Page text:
February 4th

Researchers Reveal Mechanism to Halt Cancer Cell Growth, Discover Potential Therapy

University of Pittsburgh Cancer Institute (UPCI) researchers have uncovered a technique to halt the growth of cancer cells, a discovery that led them to a potential new anti-cancer therapy. When deprived of a key protein, some cancer cells are unable to properly divide, a finding described in the cover story of the February 2013 issue of the Journal of Cell Science and first published online on .September 26, 2012 in that journal. "This is the first time anyone has explained how altering this protein at a key stage in cell reproduction can stop cancer growth," said Bennett Van Houten, Ph.D., the Richard M. Cyert Professor of Molecular Pharmacology at UPCI and senior author of the research paper. "Our hope is that this discovery will spur the development of a new type of cancer drug that targets this process and could work synergistically with existing drugs." All cells have a network of mitochondria, which are tiny structures inside cells that are essential for energy production and metabolism. Dynamin-related protein 1 (Drp1) helps mitochondria undergo fission, a process by which they split themselves into two new mitochondria. In breast or lung cancer cells made to be deficient in Drp1, the researchers observed a huge network of highly fused mitochondria. These cancer cells appear to have stalled during a stage in cell division called G2/M. Unable to divide into new cells, the cancer growth stops. Those cells that do try to divide literally tear their chromosomes apart, causing more stress for the cell. The cover of the Journal of Cell Science includes a colorful image of a breast cancer cell deficient in Drp1 that is stuck during the process of separating its chromosomes into two identical sets to be divided among two new cells. Lead author Wei Qian, Ph.D., a postdoctoral fellow in Dr.

Study Suggests Taking Insulin for Type 2 Diabetes Could Expose Patients to Greater Risk of Health Complications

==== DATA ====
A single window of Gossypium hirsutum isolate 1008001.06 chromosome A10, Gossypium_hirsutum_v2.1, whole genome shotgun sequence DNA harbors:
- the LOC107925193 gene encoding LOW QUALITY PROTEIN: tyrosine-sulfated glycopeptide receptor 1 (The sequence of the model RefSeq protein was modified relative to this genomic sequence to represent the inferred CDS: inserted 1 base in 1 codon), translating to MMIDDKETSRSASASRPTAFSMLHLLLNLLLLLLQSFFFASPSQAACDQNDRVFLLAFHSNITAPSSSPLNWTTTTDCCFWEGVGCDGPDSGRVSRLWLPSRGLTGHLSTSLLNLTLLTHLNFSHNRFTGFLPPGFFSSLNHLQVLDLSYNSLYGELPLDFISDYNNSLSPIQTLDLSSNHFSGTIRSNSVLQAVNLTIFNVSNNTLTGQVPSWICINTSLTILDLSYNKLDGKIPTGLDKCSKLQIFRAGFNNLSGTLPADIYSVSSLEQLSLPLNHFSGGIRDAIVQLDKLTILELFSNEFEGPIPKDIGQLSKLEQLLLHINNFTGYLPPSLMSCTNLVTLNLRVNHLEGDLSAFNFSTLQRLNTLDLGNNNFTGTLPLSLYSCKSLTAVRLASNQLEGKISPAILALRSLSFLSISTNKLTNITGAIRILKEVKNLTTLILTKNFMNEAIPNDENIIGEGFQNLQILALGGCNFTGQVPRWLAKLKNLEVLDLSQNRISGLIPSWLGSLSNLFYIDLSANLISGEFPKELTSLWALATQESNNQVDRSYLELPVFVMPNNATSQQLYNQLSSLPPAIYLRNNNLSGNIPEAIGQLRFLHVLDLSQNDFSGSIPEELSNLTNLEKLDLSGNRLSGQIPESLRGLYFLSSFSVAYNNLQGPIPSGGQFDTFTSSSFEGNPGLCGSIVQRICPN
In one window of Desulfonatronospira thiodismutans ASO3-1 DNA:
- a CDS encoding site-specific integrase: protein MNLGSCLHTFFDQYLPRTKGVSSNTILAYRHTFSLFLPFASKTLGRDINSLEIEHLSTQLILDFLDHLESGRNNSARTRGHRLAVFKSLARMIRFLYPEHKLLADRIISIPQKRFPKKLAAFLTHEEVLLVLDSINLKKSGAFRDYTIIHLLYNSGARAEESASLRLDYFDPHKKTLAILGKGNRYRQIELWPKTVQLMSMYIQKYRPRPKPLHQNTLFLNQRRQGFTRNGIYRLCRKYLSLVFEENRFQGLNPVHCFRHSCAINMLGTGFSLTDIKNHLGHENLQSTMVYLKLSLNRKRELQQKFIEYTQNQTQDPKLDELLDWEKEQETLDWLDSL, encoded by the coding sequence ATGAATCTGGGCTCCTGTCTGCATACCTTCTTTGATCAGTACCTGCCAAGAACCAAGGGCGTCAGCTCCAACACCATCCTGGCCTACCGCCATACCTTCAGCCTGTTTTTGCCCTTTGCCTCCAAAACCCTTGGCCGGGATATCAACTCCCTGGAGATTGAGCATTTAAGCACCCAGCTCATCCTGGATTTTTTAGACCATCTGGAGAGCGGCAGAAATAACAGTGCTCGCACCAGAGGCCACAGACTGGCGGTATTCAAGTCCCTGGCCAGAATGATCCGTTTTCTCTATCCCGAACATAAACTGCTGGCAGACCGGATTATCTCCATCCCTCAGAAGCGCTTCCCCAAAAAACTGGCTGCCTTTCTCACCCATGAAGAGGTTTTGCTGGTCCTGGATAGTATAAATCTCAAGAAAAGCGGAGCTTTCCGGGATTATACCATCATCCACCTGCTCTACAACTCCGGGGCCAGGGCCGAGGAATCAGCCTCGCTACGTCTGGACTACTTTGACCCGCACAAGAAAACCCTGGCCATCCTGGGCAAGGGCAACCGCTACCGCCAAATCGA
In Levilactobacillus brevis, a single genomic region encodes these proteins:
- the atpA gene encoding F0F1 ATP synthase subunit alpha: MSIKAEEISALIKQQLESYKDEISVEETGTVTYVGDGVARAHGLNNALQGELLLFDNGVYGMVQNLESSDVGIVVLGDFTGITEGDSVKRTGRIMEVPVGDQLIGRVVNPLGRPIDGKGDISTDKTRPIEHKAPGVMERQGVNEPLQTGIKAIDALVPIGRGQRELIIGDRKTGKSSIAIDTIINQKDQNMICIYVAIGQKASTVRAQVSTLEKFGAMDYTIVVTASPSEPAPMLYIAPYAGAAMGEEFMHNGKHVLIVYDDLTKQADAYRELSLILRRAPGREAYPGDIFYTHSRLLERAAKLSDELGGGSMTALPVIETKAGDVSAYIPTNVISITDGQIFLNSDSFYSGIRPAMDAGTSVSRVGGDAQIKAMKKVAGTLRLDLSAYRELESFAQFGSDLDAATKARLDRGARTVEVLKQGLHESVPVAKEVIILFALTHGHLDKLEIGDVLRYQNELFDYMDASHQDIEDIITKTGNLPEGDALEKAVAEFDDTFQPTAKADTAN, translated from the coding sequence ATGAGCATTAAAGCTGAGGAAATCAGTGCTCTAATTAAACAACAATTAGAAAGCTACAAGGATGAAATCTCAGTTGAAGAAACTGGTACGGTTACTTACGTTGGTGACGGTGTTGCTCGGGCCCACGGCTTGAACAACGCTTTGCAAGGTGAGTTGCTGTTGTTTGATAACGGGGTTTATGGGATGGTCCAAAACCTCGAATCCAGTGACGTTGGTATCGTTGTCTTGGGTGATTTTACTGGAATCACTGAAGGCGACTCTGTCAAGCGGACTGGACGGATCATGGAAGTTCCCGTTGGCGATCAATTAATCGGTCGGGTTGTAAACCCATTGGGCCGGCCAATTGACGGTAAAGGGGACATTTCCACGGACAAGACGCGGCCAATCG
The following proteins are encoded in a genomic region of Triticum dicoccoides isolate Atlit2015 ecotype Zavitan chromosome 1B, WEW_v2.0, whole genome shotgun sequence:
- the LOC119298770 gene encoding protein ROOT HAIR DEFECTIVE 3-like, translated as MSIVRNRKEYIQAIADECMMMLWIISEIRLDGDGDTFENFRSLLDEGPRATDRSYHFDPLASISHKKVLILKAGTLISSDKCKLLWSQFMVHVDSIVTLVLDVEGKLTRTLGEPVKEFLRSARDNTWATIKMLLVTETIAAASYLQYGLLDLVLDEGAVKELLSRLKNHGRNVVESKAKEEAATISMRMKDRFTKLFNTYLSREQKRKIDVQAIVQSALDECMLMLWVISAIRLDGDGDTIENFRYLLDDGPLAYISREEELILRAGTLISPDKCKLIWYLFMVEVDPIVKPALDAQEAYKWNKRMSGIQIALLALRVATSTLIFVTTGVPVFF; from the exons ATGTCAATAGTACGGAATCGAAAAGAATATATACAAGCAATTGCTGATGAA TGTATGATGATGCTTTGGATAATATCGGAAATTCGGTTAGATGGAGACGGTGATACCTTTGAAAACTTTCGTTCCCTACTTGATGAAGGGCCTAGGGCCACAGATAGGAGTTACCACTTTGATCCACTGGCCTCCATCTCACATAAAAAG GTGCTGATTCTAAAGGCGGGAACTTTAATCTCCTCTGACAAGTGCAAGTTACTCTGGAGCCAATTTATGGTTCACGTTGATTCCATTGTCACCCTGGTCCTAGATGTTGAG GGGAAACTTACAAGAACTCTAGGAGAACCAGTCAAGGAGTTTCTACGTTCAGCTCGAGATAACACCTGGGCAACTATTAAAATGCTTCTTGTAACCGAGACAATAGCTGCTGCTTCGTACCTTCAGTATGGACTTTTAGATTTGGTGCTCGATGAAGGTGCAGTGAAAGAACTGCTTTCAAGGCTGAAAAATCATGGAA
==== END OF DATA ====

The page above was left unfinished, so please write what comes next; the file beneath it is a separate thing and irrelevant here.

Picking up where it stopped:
Patients with type 2 diabetes treated with insulin could be exposed to a greater risk of health complications including heart attack, stroke, cancer, and eye complications, a new study has found. Examining the UK Clinical Practice Research Datalink (CPRD) - data that characterises about 10% of the UK population - a team of researchers from Cardiff University's School of Medicine looked at the risk of death for patients taking insulin compared with other treatments designed to lower blood glucose levels in people with type 2 diabetes. The team's epidemiological study found people have greater risk of individual complications associated with diabetes such as heart attack, stroke, eye complications, and renal disease when compared with patients treated with alternative glucose-lowering treatments. The report was published online on January 31, 2013 in The Journal of Clinical Endocrinology & Metabolism. "Insulin treatment remains the most longstanding blood-glucose-lowering therapies for people with type 2 diabetes, with its use growing markedly in recent years," according to Professor Craig Currie from Cardiff University's School of Medicine, who led the study. "However, with new diabetes therapies and treatments emerging there has been a new spotlight on treatments to ensure what the best and safest form of diabetes treatment is. By reviewing data from CPRD between 1999 and 2011 we've confirmed there are increased health risks for patients with type 2 diabetes who take insulin to manage their condition," he adds. The study adds to previous findings which identified potential health risks of insulin in this specific group of people. Initial concerns were first raised regarding the use of insulin in type 2 diabetes from a population-based study in Canada, which reported a three-fold increase in mortality.